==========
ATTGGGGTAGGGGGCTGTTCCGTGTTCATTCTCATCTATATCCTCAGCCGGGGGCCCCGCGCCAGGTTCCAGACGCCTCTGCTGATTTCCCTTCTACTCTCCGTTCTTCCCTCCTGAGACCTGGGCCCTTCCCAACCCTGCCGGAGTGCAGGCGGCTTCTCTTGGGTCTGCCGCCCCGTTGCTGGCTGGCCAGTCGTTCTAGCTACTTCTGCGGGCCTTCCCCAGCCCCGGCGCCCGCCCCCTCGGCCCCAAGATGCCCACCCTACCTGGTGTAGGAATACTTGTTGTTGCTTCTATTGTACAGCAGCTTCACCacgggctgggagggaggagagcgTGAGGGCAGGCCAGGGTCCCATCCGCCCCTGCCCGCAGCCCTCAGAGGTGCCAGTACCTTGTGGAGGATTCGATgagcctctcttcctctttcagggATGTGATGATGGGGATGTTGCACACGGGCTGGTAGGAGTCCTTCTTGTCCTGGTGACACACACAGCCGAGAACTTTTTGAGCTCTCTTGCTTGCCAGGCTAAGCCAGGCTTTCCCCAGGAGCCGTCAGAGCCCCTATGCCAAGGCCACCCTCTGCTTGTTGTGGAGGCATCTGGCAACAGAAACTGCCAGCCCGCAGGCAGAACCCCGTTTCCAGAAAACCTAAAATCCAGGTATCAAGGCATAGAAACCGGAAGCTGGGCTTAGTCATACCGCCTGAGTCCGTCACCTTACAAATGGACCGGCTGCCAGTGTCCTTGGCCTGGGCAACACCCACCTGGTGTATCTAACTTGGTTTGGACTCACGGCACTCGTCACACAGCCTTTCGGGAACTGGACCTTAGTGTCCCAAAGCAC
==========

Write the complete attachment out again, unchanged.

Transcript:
ATTGGGGTAGGGGGCTGTTCCGTGTTCATTCTCATCTATATCCTCAGCCGGGGGCCCCGCGCCAGGTTCCAGACGCCTCTGCTGATTTCCCTTCTACTCTCCGTTCTTCCCTCCTGAGACCTGGGCCCTTCCCAACCCTGCCGGAGTGCAGGCGGCTTCTCTTGGGTCTGCCGCCCCGTTGCTGGCTGGCCAGTCGTTCTAGCTACTTCTGCGGGCCTTCCCCAGCCCCGGCGCCCGCCCCCTCGGCCCCAAGATGCCCACCCTACCTGGTGTAGGAATACTTGTTGTTGCTTCTATTGTACAGCAGCTTCACCacgggctgggagggaggagagcgTGAGGGCAGGCCAGGGTCCCATCCGCCCCTGCCCGCAGCCCTCAGAGGTGCCAGTACCTTGTGGAGGATTCGATgagcctctcttcctctttcagggATGTGATGATGGGGATGTTGCACACGGGCTGGTAGGAGTCCTTCTTGTCCTGGTGACACACACAGCCGAGAACTTTTTGAGCTCTCTTGCTTGCCAGGCTAAGCCAGGCTTTCCCCAGGAGCCGTCAGAGCCCCTATGCCAAGGCCACCCTCTGCTTGTTGTGGAGGCATCTGGCAACAGAAACTGCCAGCCCGCAGGCAGAACCCCGTTTCCAGAAAACCTAAAATCCAGGTATCAAGGCATAGAAACCGGAAGCTGGGCTTAGTCATACCGCCTGAGTCCGTCACCTTACAAATGGACCGGCTGCCAGTGTCCTTGGCCTGGGCAACACCCACCTGGTGTATCTAACTTGGTTTGGACTCACGGCACTCGTCACACAGCCTTTCGGGAACTGGACCTTAGTGTCCCAAAGCAC